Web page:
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Stony Brook University Hospital’s food delivers health, good taste, survey says

John Mastacciuola, executive chef at Stony Brook Medicine,

John Mastacciuola, executive chef at Stony Brook Medicine, poses for a photo with grilled chicken paillard he prepared at Stony Brook University Hospital Thursday, Jan. 21, 2016. Photo Credit: Barry Sloan

You could almost call it a contradiction in terms: tasty hospital food.

But that is what Stony Brook University Hospital delivers, according to the Physicians Committee for Responsible Medicine.

In a survey of 262 hospitals released Monday that ultimately ranked 24 hospitals nationwide, the Washington, D.C., based not-for-profit named Stony Brook first alongside Aspen Valley Hospital in Aspen, Colorado, for providing a “healthy hospital food environment.”

The committee cited the hospital’s 2,242-square-foot roof garden as one of the reasons for its high score. Josephine Connolly-Schoonen, executive director of the nutrition division in the department of family medicine, started the garden in 2011 with the help of her children and a state grant. Now, each year interns in the nutrition division help produce about 800 pounds of produce — including tomatoes, peppers, cucumbers, kale, Swiss chard and many herbs — that end up on patients’ plates.

This time of year there wasn’t much to see in the neatly laid out raised beds except some garlic that will be harvested in the spring. But Connolly-Schoonen said when planting begins, she hopes she can involve patients — especially children — in the garden.

“Good health starts with good food,” she said.

All of which Dr. Stephen Neabore of the physicians committee found impressive. “They are clearly setting a good example,” he said.

And it can’t just be healthy food, Neabore said, it also has to taste good so patients will eat it.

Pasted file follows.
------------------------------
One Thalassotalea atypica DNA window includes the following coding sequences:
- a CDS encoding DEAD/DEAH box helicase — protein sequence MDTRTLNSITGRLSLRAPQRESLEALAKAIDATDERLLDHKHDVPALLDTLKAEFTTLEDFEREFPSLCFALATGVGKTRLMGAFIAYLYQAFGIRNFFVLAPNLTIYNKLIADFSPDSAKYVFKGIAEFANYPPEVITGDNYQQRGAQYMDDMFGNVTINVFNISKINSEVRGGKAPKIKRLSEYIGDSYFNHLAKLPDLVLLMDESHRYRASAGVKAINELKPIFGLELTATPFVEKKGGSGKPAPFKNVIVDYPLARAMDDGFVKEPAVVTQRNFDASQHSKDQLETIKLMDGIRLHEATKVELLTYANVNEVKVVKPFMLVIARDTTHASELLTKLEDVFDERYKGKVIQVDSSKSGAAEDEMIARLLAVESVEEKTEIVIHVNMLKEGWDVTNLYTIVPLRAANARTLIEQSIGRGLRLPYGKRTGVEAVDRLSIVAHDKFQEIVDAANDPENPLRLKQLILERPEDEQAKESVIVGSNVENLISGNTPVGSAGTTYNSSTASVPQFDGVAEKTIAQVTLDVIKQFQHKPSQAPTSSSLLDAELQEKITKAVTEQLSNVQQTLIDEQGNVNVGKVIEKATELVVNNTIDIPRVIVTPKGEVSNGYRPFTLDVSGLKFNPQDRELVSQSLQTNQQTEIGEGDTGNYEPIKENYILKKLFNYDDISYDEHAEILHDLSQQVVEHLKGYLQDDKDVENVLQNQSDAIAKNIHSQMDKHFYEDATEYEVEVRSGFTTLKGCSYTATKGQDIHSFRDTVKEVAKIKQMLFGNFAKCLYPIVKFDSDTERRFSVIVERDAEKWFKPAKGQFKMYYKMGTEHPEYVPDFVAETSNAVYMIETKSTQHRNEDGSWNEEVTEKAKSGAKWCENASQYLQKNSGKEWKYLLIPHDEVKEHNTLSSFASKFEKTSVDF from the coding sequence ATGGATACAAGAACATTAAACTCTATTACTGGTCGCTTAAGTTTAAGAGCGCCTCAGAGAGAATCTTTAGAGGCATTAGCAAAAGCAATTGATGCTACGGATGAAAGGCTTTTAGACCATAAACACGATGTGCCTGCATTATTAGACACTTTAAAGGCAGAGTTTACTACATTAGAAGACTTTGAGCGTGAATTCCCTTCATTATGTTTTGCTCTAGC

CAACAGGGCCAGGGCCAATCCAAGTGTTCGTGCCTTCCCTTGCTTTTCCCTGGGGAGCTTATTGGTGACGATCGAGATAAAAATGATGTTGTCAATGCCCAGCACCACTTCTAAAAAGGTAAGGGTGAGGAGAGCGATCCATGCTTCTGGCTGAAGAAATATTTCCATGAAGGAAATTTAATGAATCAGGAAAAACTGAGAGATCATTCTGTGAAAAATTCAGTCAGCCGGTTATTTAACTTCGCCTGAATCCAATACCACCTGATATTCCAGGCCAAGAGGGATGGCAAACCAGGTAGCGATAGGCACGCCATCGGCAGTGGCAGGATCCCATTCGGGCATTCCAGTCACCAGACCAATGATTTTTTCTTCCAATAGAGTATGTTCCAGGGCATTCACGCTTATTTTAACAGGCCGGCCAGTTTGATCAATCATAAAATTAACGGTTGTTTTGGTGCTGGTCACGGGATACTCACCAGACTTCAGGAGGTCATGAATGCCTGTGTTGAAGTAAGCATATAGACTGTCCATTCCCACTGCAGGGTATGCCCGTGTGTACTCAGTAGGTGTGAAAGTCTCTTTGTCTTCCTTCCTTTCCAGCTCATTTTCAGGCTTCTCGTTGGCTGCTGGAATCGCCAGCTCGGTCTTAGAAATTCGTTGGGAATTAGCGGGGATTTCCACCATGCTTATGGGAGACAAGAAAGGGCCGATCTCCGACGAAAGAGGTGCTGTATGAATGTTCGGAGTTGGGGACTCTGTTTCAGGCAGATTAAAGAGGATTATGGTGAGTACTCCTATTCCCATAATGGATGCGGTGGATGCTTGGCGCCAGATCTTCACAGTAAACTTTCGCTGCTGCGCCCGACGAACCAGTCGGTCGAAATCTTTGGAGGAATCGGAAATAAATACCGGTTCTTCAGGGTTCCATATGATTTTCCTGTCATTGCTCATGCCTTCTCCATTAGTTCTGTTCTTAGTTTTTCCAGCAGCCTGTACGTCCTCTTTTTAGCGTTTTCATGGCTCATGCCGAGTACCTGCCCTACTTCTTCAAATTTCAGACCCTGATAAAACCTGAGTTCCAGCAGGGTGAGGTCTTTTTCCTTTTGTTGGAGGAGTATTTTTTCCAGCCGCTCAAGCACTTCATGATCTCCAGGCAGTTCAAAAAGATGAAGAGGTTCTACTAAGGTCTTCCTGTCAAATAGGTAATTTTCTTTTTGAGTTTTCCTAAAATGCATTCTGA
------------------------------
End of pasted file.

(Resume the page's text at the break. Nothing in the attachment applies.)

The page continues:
That’s something Stony Brook has taken to heart. Under Michael West, director of food and retail services, about 97 percent of the 1,800 to 2,000 patient meals served daily are cooked to order and delivered hotel-style to the patient’s bed. That’s despite 30 different special diets that patients might require.

“We feel that food is a big part of recovery,” West said. “Food is one of the few things that a patient can control and can give you a little more normalcy.”

Patients can order a freshly made salad, crudités with hummus or black bean quesadillas. Or they can order comfort food, such as homemade meatloaf — all under the watchful eye of executive chef John Mastacciuola. Mastacciuola, once chef for the cast and crew of HBO shows like “Sex and the City,” said he has, over the past five years, moved the hospital as close as possible to healthy, restaurant-quality food. No fried foods. No soda. And low sodium.

On a recent day, the special was salmon with chili sauce, served alongside asparagus and roasted potatoes. The dessert special was peach and pear cobbler. He also had on hand a freshly made chicken paillard, composed of grilled chicken atop sauteed spinach and mashed potatoes — a favorite, he said, ordered 300 times a day. And he had a gorgeous angel food cake, baked on the premises.

Rodis Reyes, 30, of Brentwood, called the food “delicious.” The expectant mother, on bed rest in the hospital for several months until she delivers twins, said she loved the grilled chicken with white rice, broccoli and corn. The quesadillas weren’t bad either, she said.

What’s more, she said, “the service is good.”

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